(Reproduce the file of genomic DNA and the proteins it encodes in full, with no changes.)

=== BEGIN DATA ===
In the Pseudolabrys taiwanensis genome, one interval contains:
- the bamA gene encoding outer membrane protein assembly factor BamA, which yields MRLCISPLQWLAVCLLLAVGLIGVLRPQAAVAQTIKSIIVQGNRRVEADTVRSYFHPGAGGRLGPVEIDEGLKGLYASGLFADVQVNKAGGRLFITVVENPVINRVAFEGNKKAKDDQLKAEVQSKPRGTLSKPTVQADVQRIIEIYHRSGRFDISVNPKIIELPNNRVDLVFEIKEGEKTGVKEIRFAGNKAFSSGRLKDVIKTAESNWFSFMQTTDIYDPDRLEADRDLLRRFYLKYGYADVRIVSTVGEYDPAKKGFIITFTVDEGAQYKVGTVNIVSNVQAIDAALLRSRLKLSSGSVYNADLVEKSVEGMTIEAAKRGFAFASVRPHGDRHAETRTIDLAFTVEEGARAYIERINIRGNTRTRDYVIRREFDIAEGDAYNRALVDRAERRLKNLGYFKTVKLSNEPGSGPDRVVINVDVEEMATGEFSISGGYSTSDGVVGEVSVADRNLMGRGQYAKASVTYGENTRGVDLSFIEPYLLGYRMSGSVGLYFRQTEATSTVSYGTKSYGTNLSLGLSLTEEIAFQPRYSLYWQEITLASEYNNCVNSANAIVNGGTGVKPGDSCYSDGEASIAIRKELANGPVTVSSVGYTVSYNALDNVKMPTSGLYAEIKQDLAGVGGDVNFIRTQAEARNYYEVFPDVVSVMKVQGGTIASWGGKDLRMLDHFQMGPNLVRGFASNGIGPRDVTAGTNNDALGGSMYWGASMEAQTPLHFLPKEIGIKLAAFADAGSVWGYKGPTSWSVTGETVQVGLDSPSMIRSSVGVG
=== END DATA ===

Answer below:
In the Pseudolabrys taiwanensis genome, one interval contains:
- the bamA gene encoding outer membrane protein assembly factor BamA, which yields MRLCISPLQWLAVCLLLAVGLIGVLRPQAAVAQTIKSIIVQGNRRVEADTVRSYFHPGAGGRLGPVEIDEGLKGLYASGLFADVQVNKAGGRLFITVVENPVINRVAFEGNKKAKDDQLKAEVQSKPRGTLSKPTVQADVQRIIEIYHRSGRFDISVNPKIIELPNNRVDLVFEIKEGEKTGVKEIRFAGNKAFSSGRLKDVIKTAESNWFSFMQTTDIYDPDRLEADRDLLRRFYLKYGYADVRIVSTVGEYDPAKKGFIITFTVDEGAQYKVGTVNIVSNVQAIDAALLRSRLKLSSGSVYNADLVEKSVEGMTIEAAKRGFAFASVRPHGDRHAETRTIDLAFTVEEGARAYIERINIRGNTRTRDYVIRREFDIAEGDAYNRALVDRAERRLKNLGYFKTVKLSNEPGSGPDRVVINVDVEEMATGEFSISGGYSTSDGVVGEVSVADRNLMGRGQYAKASVTYGENTRGVDLSFIEPYLLGYRMSGSVGLYFRQTEATSTVSYGTKSYGTNLSLGLSLTEEIAFQPRYSLYWQEITLASEYNNCVNSANAIVNGGTGVKPGDSCYSDGEASIAIRKELANGPVTVSSVGYTVSYNALDNVKMPTSGLYAEIKQDLAGVGGDVNFIRTQAEARNYYEVFPDVVSVMKVQGGTIASWGGKDLRMLDHFQMGPNLVRGFASNGIGPRDVTAGTNNDALGGSMYWGASMEAQTPLHFLPKEIGIKLAAFADAGSVWGYKGPTSWSVTGETVQVGLDSPSMIRSSVGVG